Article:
French tarragon is often used for cooking and regularly mistaken with Russian tarragon, which has less flavor and coarser foliage. Its long, slender leaves offer a slightly bittersweet taste, and the small, yellow flowers add a vibrant pop of color to your garden.
Grow tarragon seeds or transplant an existing plant in the spring or fall. Full-grown tarragon plants cover about 12 inches of soil and grow 2-3 feet in height.
If you live in colder temperatures, spread mulch around the plants in the fall to protect the root system during the winter. Tarragon is prone to mildew growth, so water them early enough so that the leaves are completely dry before the sun goes down.
An Easy-to-Grow Summer Herb: Chives (Allium schoenoprasum)
Be careful with this summer herb. Chives quickly grow and spread so much that they take over your entire garden if not properly handled. Many people choose to plant chives in individual containers and remove the flowers to prevent seeds from spreading.
Common chives are cold-tolerant plants that start to pop up in the early spring. They come from the onion family and have a taste very similar to green onions. Their spiky, light purple flowers are edible and bring a pop of color to a plate of food.
There are other variations of chives, such as the garlic chive. Their leaves are flatter and produce a milder, garlic flavor, but aren’t as tolerant to cold temperatures compared to the common chives.
Begin planting this herb in the early spring. Chives enjoy the full sun but are tolerant of partial shade as well.
Anise (Pimpinella anisum)
Anise is mainly cultivated for its fruit, the aniseed. Aniseed has a licorice flavor and popularly used in pastries, teas, and vegetable dishes. This herb is an insect repellent, lures mice to traps, and contributes to many fragrance recipes.
Anise has long stems that reach two and a half feet tall with tiny, yellowish-white flowers. Plant this herb in full sun and well-drained soil that is free of weeds.
Once the plants are well-established, they tolerate some periods of drought. Harvest anise in the late summer after the flowers turn to seeds.
Spearmint (Mentha spicata)
We’ve probably all tasted spearmint from gum, toothpaste, or mint-chocolate desserts. This aromatic herb has culinary, medical, and cosmetic uses. Spearmint reaches up to two feet in height and has bright green leaves with spiky, lavender flowers.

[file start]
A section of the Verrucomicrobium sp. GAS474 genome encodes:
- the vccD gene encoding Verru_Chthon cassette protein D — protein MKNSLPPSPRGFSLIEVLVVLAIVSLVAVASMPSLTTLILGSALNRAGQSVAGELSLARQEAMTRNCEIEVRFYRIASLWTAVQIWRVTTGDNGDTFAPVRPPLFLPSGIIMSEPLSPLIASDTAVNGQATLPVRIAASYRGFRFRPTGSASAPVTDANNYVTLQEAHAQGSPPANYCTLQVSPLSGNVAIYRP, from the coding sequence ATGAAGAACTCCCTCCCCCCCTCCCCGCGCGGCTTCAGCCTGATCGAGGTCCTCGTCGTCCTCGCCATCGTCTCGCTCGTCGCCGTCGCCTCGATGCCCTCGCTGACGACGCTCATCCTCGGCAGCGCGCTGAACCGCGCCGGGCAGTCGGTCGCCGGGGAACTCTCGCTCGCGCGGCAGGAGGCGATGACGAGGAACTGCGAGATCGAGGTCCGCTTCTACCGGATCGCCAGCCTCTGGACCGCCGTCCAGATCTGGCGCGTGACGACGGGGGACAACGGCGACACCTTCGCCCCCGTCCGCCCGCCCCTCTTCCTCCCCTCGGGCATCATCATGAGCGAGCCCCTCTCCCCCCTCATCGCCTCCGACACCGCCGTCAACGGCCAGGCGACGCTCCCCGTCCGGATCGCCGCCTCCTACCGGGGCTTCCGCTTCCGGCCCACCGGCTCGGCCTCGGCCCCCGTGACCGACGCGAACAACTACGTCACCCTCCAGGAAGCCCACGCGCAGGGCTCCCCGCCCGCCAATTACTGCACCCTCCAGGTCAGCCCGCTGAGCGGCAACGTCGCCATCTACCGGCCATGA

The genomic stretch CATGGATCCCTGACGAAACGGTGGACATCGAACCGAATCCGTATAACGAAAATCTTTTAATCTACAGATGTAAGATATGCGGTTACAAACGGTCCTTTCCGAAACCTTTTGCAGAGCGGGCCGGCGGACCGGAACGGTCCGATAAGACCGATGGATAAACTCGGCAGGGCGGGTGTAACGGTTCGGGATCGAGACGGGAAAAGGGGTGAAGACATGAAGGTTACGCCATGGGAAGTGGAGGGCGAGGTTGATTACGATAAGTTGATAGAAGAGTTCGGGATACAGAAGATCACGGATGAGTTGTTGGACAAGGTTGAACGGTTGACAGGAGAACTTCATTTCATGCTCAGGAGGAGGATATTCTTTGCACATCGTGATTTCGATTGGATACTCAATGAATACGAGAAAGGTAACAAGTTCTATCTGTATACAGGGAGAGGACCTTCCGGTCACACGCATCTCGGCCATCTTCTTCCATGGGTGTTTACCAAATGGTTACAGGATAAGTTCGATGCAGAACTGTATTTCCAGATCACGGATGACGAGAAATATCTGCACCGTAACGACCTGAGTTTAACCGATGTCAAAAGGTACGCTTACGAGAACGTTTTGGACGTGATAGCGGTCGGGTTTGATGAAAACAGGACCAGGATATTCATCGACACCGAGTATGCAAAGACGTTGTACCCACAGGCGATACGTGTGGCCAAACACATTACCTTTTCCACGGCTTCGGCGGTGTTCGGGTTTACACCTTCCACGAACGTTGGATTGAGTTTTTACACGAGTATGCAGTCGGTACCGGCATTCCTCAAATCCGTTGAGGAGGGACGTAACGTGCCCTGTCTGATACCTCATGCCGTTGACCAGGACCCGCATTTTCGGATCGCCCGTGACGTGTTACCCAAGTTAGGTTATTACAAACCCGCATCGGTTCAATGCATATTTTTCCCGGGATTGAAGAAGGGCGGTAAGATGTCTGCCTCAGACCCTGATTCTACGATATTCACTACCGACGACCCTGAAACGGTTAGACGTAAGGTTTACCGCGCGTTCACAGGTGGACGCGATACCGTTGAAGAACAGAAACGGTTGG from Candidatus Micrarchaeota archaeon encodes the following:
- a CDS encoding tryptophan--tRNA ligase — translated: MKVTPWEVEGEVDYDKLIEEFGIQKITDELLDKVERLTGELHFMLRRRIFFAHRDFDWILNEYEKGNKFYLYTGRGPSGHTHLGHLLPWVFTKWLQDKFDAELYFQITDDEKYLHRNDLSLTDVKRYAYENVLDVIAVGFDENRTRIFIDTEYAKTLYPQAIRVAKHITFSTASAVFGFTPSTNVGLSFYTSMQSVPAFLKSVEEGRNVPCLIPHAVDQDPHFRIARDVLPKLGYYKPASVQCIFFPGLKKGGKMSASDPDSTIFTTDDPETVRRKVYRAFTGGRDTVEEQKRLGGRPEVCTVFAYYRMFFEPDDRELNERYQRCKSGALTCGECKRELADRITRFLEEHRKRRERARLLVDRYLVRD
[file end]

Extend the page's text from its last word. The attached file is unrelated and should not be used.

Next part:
Spearmint originates from the Mediterranean and is a hardy plant that grows best in partial shade and moist soil.
Many people grow it in hanging baskets to avoid continually pulling out excess because it quickly invades a garden bed. Divide the plants once every couple of years to keep them healthy and regularly prune them to keep them tidy.
Lemon Balm (Melissa officinalis) – The Best Summer Companion Plant
Lemon balm has leaves similar to mint and puts off a lemony scent. The leaves are tart and make a great addition to drinks, fruit salads, and chicken.
Lemon balm is a cool-weather herb that grows best in zones four through nine. This herb grows up to two feet tall and has clumps of branched stems. Clusters of small, white flowers form at the top of the stems and bloom throughout the summer and into early fall.
Plant lemon balm in full sun, although it tolerates partial shade if needed. Grow it next to broccoli, cauliflower, or other cabbage family plants. The scent helps to deter insects that attack vegetables and attracts honeybees to aid in pollination.
Chervil (Anthriscus cerefolium) – An Uncommon but Delicious Herb
Chervil, also known as French parsley, is a sweet herb that people often forget to plant in their gardens. The taste is a mix of parsley and mild licorice and adds flavor to many desserts and drinks.
Chervil is a shade-loving plant and quickly dies in full sun. Because the plant is so delicate and doesn’t like to be disturbed, plant the seeds directly where you want it to stay.
Although it tolerates some frost, it is best to grow it in the early spring right after the frost passes.
Cilantro (Coriandrum sativum)